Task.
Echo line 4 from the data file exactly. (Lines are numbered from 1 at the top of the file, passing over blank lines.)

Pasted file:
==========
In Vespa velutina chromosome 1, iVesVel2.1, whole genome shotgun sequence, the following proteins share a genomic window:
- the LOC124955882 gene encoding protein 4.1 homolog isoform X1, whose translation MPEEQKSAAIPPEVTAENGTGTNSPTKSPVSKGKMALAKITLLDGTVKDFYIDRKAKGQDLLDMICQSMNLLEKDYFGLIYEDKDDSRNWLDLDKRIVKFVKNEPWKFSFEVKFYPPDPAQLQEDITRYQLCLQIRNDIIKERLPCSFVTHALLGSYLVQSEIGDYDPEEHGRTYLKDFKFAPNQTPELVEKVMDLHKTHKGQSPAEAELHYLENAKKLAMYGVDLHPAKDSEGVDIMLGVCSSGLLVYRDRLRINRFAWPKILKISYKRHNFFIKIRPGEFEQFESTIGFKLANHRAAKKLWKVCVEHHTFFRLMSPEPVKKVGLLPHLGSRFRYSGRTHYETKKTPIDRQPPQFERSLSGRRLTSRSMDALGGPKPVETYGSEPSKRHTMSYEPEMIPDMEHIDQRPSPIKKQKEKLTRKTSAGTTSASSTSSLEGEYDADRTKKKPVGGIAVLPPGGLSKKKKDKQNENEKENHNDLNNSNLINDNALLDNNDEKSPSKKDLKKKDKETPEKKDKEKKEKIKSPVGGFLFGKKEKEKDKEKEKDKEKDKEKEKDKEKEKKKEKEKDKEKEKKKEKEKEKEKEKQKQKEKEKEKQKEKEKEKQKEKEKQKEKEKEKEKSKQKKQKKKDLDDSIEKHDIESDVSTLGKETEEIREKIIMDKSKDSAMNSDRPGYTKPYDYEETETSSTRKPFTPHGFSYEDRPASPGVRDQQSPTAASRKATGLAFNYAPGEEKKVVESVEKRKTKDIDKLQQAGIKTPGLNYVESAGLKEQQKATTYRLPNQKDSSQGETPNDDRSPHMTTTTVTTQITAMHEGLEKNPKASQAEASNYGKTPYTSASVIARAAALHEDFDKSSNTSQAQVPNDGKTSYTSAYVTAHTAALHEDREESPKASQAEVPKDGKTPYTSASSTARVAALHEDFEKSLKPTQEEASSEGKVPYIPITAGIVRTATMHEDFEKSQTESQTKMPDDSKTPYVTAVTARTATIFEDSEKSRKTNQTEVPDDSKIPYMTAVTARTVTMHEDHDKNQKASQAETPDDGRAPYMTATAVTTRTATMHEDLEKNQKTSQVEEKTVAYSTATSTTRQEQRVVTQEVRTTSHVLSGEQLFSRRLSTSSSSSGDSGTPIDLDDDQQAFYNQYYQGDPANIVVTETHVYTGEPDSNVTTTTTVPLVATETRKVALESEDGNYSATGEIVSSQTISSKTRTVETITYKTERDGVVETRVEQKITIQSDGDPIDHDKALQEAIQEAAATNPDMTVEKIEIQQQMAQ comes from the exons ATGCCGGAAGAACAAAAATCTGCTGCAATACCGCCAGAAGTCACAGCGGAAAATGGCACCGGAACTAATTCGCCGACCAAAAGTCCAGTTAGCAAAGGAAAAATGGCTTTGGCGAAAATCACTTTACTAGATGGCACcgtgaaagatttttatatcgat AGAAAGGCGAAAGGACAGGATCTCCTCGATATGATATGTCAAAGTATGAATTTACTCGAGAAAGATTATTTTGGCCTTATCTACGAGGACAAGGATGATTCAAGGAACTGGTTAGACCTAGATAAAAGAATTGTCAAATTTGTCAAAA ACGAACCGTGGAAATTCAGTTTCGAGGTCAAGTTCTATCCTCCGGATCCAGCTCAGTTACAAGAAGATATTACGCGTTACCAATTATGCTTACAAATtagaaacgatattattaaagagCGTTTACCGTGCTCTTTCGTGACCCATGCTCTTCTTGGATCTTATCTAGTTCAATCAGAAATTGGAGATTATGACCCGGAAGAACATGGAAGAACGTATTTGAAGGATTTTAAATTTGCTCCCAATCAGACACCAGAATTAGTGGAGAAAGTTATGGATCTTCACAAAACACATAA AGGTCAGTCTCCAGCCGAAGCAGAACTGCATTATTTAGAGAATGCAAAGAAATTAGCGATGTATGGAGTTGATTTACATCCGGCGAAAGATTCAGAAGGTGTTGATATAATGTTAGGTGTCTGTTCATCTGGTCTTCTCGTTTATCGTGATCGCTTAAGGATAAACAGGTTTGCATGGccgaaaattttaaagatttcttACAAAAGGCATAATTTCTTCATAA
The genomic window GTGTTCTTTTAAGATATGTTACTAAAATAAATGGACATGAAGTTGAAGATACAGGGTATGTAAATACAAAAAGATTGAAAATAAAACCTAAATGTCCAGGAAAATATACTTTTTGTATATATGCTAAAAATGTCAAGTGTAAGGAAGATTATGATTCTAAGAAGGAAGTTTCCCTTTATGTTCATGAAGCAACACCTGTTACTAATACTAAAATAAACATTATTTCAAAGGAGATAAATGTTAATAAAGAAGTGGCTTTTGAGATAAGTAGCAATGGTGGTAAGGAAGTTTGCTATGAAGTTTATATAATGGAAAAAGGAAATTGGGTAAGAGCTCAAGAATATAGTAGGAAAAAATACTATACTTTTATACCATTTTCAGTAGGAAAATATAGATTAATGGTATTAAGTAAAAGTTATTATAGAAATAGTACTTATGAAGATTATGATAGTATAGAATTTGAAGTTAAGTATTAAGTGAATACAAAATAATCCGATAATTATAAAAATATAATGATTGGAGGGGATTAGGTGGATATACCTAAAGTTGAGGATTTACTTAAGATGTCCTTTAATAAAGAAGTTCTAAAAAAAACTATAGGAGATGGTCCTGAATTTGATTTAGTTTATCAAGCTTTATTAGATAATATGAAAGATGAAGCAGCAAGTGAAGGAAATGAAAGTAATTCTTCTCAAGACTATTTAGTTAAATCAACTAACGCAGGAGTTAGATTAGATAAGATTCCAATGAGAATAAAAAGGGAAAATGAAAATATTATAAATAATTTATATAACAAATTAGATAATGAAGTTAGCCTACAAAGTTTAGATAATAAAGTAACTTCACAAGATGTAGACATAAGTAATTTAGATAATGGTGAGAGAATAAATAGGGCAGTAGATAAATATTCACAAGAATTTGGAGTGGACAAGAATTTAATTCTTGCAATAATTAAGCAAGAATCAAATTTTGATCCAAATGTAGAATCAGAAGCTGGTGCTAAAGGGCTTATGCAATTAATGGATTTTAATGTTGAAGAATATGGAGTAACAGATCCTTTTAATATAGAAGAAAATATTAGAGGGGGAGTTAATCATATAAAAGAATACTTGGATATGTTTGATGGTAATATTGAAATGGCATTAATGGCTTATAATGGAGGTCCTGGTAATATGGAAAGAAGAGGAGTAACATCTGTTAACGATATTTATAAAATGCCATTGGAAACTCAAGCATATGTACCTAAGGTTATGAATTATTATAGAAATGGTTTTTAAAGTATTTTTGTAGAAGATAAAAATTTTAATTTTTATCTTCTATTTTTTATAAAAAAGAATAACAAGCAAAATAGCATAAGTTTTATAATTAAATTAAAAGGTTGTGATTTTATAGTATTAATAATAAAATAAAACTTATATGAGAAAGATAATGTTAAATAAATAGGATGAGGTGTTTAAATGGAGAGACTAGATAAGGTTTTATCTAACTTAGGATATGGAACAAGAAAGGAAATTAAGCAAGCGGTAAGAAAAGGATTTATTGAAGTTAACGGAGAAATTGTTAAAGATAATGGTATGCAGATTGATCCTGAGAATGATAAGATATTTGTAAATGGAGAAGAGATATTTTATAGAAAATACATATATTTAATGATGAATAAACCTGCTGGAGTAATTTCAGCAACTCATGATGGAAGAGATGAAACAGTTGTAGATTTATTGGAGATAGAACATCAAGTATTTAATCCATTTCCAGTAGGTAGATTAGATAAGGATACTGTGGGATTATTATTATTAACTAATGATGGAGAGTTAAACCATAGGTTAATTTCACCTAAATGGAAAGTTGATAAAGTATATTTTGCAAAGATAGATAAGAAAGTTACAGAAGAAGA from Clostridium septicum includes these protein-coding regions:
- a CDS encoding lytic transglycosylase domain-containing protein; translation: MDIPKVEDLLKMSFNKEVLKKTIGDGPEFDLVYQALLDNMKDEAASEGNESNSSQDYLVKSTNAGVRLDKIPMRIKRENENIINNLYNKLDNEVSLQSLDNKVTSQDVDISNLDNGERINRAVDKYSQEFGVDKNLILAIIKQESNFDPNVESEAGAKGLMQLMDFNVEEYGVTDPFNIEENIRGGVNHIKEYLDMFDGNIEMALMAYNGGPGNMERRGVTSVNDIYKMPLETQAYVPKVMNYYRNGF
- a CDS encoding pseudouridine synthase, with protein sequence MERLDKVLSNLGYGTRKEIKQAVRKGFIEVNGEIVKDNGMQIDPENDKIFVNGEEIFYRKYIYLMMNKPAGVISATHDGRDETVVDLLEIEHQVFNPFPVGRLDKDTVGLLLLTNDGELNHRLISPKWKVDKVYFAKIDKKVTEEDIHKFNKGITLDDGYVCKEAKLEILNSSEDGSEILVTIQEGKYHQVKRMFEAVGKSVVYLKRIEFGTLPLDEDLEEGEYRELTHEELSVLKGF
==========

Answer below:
- a CDS encoding lytic transglycosylase domain-containing protein; translation: MDIPKVEDLLKMSFNKEVLKKTIGDGPEFDLVYQALLDNMKDEAASEGNESNSSQDYLVKSTNAGVRLDKIPMRIKRENENIINNLYNKLDNEVSLQSLDNKVTSQDVDISNLDNGERINRAVDKYSQEFGVDKNLILAIIKQESNFDPNVESEAGAKGLMQLMDFNVEEYGVTDPFNIEENIRGGVNHIKEYLDMFDGNIEMALMAYNGGPGNMERRGVTSVNDIYKMPLETQAYVPKVMNYYRNGF